Mid-autumn Festival is one of traditional celebration that you should know before your trip to Vietnam – Best places to visit in Vietnam
There are hundreds of festivals each year in Vietnam. Besides the Tet Holiday, the Mid-Autumn festival is one of the most famous festivals and it is a traditional celebration for Vietnamese children. The holiday is time for parents to catch up with their children after a completed harvest.
The Mid-Autumn festival is held on the 15th day on the 8th lunar month (often in late September or early October) in the middle of autumn. On this day, the adults and their parents prepare many different foods – Moon cakes, candies, biscuits, jellies, and fruit, such as grapefruit, bananas, apples, mango, etc. All are designed with fun symbols such as: dog, cat, mouse …
Moon cakes are the specific cakes for this festival, which is made from sausage, meat, egg, dried fruit, pumpkin’s seed, peanut. Moon cakes symbolize Luck, Happiness, Health and Wealth on the Mid-Autumn day.
Besides that, the children are provided with many nice handmade lanterns – star lanterns, flower lanterns and diverse funny masks such as clown mask, lion mask, prince or princess mask for the special performance in the evening of the full moon. Traditional toys in this festival are handmade such as: toy figurine, which is made from glutinous rice powder in form of edible figurine such as animals, flowers or characters in folk stories, others are paper doctors, payper boat….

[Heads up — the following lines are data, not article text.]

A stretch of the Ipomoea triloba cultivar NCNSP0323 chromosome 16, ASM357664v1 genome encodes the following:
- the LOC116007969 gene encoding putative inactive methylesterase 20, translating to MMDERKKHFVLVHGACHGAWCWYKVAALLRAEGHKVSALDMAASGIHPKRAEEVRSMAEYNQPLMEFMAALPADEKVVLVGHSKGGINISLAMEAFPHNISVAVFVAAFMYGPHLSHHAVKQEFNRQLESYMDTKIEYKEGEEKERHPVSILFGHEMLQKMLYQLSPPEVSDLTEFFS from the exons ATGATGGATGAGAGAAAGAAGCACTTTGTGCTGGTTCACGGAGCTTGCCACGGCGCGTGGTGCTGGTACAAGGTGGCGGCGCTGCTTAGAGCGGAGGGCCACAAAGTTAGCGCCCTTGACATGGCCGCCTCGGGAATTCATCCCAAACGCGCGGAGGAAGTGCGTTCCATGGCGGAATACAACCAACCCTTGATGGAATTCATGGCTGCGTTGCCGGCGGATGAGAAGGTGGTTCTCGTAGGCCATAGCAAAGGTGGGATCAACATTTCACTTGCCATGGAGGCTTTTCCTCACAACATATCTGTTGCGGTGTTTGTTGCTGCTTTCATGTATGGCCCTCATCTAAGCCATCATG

Nowadays, although some of the traditional toys have been replaced by modern toys, the meaning and the performance has been kept and developed. It is certain that the Mid-Autumn day is important and famous for Vietnamese people. Everyone wants to join in it. And it really is a good example of the traditional culture of the Vietnamese.
The main scene of the Mid-Autumn is that children with beautiful lanterns, wear funny masks, perform fantastic lion dances, sing folklore songs in the house’s grounds or in the streets when the moon is rising. It is really an exciting show.
The other most visible tradition related to Tet Trung Thu is the lion dance, which were performed by groups of children parade through the streets – some of the children maintain a martial beat on drums, while others control an extravagantly decorated ‘lion’ crafted from molds and paper. These lion dances are fascinating, and huge amounts of children, ranging from little kids to teenagers, take part.